Such systems, while extremely attractive in concept, needs to be experimented. In my case, the unloading track is also used to sort out other cars (including hoppers) which mean the unloading device between the rails should be removable or not interfere with other actions. Another problem is that while the Ulrich system is compatible with older 3-bay hoppers, it isn’t with more modern or larger prototypes. It means I would have to reproduce that mechanism in different sizes and configurations to fit other specific cars. That could prove to be a foolish attempt plagued with frustration.

Finally, while self-unloading scale hoppers are a nice idea, they seem to be extremely fast to unload (at least, the Tyco version). To be honest, they seem to be faster than a real car and a realistic sound file could last (but some real-life hopper unloading time is quite fast according to videos on YouTube). So we are back to square one for this one. In the end, it seems a decent sound file and removable loads should do a better job with less efforts. That said, I’m still curious about the Ulrich car. If anybody has experience with this hopper, let me know.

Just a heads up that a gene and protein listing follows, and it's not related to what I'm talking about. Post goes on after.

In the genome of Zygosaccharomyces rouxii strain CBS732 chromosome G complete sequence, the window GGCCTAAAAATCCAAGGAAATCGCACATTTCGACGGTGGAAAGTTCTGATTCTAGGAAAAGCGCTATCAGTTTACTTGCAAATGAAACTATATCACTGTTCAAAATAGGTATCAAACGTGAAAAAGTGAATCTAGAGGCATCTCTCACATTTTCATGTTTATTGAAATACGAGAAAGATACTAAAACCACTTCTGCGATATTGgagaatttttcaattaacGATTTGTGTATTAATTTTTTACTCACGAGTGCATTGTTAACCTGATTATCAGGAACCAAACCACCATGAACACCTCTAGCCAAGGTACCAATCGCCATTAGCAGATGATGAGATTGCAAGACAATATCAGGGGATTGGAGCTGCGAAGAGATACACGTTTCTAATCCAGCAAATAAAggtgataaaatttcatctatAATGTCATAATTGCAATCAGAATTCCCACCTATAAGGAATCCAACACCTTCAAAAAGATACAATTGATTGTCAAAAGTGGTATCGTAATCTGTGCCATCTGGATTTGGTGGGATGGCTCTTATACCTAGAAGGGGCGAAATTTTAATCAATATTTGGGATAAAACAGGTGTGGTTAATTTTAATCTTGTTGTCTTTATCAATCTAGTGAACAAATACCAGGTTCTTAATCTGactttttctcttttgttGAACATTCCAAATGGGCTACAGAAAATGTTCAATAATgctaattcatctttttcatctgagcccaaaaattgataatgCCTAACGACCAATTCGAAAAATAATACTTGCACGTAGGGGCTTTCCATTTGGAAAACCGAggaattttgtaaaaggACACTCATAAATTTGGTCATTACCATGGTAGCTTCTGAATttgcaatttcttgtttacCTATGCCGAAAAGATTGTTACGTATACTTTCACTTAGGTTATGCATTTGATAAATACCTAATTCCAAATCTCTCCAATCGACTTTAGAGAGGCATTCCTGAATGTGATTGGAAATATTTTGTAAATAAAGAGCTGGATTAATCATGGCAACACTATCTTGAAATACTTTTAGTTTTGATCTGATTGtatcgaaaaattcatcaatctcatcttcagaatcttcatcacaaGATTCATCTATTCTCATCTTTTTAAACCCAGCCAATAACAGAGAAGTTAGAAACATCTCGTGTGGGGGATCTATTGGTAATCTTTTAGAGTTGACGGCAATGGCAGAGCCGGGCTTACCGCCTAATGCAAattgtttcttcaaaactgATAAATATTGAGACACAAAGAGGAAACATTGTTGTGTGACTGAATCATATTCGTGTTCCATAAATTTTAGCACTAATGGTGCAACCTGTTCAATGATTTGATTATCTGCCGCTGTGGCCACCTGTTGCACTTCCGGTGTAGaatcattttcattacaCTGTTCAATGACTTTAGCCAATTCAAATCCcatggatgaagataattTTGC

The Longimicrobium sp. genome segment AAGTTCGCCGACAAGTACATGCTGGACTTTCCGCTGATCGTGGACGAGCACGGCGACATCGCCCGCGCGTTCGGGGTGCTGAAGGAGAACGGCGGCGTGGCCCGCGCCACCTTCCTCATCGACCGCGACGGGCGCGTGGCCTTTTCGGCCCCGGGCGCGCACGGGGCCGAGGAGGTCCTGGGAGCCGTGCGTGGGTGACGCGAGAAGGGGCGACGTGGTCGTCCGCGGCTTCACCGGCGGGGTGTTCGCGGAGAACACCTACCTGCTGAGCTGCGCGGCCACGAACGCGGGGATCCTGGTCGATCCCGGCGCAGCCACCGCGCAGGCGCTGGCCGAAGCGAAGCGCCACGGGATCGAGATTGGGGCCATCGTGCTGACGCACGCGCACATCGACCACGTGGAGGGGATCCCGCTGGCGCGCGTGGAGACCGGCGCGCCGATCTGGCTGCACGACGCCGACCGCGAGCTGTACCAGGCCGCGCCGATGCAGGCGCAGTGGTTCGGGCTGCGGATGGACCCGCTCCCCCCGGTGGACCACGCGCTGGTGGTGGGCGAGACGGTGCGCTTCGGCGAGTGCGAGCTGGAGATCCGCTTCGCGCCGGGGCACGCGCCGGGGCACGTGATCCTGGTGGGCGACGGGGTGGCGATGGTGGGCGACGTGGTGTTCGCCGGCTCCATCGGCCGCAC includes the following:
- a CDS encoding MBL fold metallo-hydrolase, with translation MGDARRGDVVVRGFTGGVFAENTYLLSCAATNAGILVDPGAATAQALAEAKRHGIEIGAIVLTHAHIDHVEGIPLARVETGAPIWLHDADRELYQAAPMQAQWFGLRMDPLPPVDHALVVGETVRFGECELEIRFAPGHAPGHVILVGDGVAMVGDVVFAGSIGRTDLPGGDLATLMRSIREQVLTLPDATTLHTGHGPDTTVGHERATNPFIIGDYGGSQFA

Temiscouata As It Should Be?

If people could probe my mind in the last two months, they would see a labyrinth of thoughts, concepts and ideas. I think the “Thinking Out Loud” series gave a good instant picture about how I can connect diverting interests. Among all that mess, it seems my interest to model Temiscouata railway as it was in the early 20th century is winning over a later period rendition.

I went back and studied my motive power diagram compiled from the roster. What will follow is only speculation based on available information and cold hard facts. The 1948 Railroad Magazine article by Mike Runey was interesting, but mainly covered operations after the heydays.